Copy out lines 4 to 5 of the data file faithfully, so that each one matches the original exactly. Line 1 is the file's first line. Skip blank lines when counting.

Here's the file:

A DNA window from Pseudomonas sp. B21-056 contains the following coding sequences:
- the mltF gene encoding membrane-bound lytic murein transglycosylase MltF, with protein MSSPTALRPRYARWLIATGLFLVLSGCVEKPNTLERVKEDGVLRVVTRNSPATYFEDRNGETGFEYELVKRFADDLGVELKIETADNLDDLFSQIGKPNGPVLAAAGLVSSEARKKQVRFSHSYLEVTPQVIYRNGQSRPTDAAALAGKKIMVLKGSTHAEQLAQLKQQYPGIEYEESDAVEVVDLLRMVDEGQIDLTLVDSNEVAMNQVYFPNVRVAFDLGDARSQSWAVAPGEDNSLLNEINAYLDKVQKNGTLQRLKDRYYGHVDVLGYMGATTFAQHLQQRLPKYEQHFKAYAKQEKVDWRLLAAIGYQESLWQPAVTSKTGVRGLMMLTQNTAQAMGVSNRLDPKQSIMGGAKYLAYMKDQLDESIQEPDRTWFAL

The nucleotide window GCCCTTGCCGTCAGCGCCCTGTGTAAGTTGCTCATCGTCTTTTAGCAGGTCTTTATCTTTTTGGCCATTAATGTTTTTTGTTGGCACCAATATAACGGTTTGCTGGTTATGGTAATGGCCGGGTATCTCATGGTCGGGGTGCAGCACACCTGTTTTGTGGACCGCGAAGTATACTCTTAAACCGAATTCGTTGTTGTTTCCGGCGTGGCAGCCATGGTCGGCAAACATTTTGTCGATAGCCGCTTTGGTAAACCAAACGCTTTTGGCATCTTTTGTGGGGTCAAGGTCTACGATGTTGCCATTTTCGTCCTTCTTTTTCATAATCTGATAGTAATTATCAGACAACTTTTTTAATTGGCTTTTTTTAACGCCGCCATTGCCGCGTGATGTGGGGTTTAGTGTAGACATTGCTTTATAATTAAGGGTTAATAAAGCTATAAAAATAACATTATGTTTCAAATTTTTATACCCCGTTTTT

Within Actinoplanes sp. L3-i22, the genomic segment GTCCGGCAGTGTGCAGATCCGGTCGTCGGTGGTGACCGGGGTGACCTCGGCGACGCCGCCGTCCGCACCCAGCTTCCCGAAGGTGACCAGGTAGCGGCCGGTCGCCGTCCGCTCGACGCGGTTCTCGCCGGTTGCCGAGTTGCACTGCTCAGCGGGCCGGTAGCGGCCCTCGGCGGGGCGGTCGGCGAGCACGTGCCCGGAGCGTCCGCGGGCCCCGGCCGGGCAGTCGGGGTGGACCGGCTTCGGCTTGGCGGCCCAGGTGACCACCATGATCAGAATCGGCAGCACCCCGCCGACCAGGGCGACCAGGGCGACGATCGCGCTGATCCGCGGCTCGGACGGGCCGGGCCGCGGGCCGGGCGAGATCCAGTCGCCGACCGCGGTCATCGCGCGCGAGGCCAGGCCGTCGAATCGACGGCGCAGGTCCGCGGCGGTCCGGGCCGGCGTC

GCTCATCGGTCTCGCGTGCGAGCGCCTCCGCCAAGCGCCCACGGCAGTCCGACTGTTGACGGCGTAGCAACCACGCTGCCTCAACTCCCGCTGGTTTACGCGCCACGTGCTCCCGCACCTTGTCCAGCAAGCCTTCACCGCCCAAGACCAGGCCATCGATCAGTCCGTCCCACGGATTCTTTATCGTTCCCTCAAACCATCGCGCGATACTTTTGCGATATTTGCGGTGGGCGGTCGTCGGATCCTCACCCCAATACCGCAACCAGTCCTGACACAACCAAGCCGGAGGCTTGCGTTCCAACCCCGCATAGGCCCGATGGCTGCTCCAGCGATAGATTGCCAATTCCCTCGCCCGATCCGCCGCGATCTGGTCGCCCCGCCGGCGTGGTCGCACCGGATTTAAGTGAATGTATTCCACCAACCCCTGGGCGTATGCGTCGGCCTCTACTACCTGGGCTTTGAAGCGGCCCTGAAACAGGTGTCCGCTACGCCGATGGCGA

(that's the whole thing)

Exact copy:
Within Actinoplanes sp. L3-i22, the genomic segment GTCCGGCAGTGTGCAGATCCGGTCGTCGGTGGTGACCGGGGTGACCTCGGCGACGCCGCCGTCCGCACCCAGCTTCCCGAAGGTGACCAGGTAGCGGCCGGTCGCCGTCCGCTCGACGCGGTTCTCGCCGGTTGCCGAGTTGCACTGCTCAGCGGGCCGGTAGCGGCCCTCGGCGGGGCGGTCGGCGAGCACGTGCCCGGAGCGTCCGCGGGCCCCGGCCGGGCAGTCGGGGTGGACCGGCTTCGGCTTGGCGGCCCAGGTGACCACCATGATCAGAATCGGCAGCACCCCGCCGACCAGGGCGACCAGGGCGACGATCGCGCTGATCCGCGGCTCGGACGGGCCGGGCCGCGGGCCGGGCGAGATCCAGTCGCCGACCGCGGTCATCGCGCGCGAGGCCAGGCCGTCGAATCGACGGCGCAGGTCCGCGGCGGTCCGGGCCGGCGTC

GCTCATCGGTCTCGCGTGCGAGCGCCTCCGCCAAGCGCCCACGGCAGTCCGACTGTTGACGGCGTAGCAACCACGCTGCCTCAACTCCCGCTGGTTTACGCGCCACGTGCTCCCGCACCTTGTCCAGCAAGCCTTCACCGCCCAAGACCAGGCCATCGATCAGTCCGTCCCACGGATTCTTTATCGTTCCCTCAAACCATCGCGCGATACTTTTGCGATATTTGCGGTGGGCGGTCGTCGGATCCTCACCCCAATACCGCAACCAGTCCTGACACAACCAAGCCGGAGGCTTGCGTTCCAACCCCGCATAGGCCCGATGGCTGCTCCAGCGATAGATTGCCAATTCCCTCGCCCGATCCGCCGCGATCTGGTCGCCCCGCCGGCGTGGTCGCACCGGATTTAAGTGAATGTATTCCACCAACCCCTGGGCGTATGCGTCGGCCTCTACTACCTGGGCTTTGAAGCGGCCCTGAAACAGGTGTCCGCTACGCCGATGGCGA